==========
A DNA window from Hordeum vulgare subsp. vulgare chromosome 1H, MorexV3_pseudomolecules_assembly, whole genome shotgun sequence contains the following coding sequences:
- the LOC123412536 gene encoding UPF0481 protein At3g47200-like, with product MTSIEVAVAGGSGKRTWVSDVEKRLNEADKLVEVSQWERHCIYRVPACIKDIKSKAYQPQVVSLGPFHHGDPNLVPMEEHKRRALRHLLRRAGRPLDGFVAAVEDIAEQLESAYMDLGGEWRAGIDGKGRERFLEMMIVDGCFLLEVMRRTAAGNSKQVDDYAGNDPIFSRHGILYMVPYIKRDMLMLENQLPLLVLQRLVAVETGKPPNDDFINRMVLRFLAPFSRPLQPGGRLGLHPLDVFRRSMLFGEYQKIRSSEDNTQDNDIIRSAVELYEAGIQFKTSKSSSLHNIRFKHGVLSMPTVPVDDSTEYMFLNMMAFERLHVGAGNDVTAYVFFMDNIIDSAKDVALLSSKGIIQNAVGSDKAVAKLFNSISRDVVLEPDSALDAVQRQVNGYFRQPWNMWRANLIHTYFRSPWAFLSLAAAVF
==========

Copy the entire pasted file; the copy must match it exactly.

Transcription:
A DNA window from Hordeum vulgare subsp. vulgare chromosome 1H, MorexV3_pseudomolecules_assembly, whole genome shotgun sequence contains the following coding sequences:
- the LOC123412536 gene encoding UPF0481 protein At3g47200-like, with product MTSIEVAVAGGSGKRTWVSDVEKRLNEADKLVEVSQWERHCIYRVPACIKDIKSKAYQPQVVSLGPFHHGDPNLVPMEEHKRRALRHLLRRAGRPLDGFVAAVEDIAEQLESAYMDLGGEWRAGIDGKGRERFLEMMIVDGCFLLEVMRRTAAGNSKQVDDYAGNDPIFSRHGILYMVPYIKRDMLMLENQLPLLVLQRLVAVETGKPPNDDFINRMVLRFLAPFSRPLQPGGRLGLHPLDVFRRSMLFGEYQKIRSSEDNTQDNDIIRSAVELYEAGIQFKTSKSSSLHNIRFKHGVLSMPTVPVDDSTEYMFLNMMAFERLHVGAGNDVTAYVFFMDNIIDSAKDVALLSSKGIIQNAVGSDKAVAKLFNSISRDVVLEPDSALDAVQRQVNGYFRQPWNMWRANLIHTYFRSPWAFLSLAAAVF